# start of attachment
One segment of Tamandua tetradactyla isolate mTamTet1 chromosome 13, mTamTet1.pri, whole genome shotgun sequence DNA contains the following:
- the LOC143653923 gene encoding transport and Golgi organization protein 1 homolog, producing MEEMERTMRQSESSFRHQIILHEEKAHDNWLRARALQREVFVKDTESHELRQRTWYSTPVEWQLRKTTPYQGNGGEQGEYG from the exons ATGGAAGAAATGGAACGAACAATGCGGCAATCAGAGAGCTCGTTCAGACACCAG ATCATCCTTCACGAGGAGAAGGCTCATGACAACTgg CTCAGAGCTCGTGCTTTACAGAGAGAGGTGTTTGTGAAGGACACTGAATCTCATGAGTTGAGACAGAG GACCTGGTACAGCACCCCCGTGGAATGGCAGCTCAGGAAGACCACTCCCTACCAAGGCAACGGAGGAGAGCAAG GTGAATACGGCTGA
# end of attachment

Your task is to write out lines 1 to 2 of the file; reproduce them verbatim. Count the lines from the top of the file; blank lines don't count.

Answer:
One segment of Tamandua tetradactyla isolate mTamTet1 chromosome 13, mTamTet1.pri, whole genome shotgun sequence DNA contains the following:
- the LOC143653923 gene encoding transport and Golgi organization protein 1 homolog, producing MEEMERTMRQSESSFRHQIILHEEKAHDNWLRARALQREVFVKDTESHELRQRTWYSTPVEWQLRKTTPYQGNGGEQGEYG from the exons ATGGAAGAAATGGAACGAACAATGCGGCAATCAGAGAGCTCGTTCAGACACCAG ATCATCCTTCACGAGGAGAAGGCTCATGACAACTgg CTCAGAGCTCGTGCTTTACAGAGAGAGGTGTTTGTGAAGGACACTGAATCTCATGAGTTGAGACAGAG GACCTGGTACAGCACCCCCGTGGAATGGCAGCTCAGGAAGACCACTCCCTACCAAGGCAACGGAGGAGAGCAAG GTGAATACGGCTGA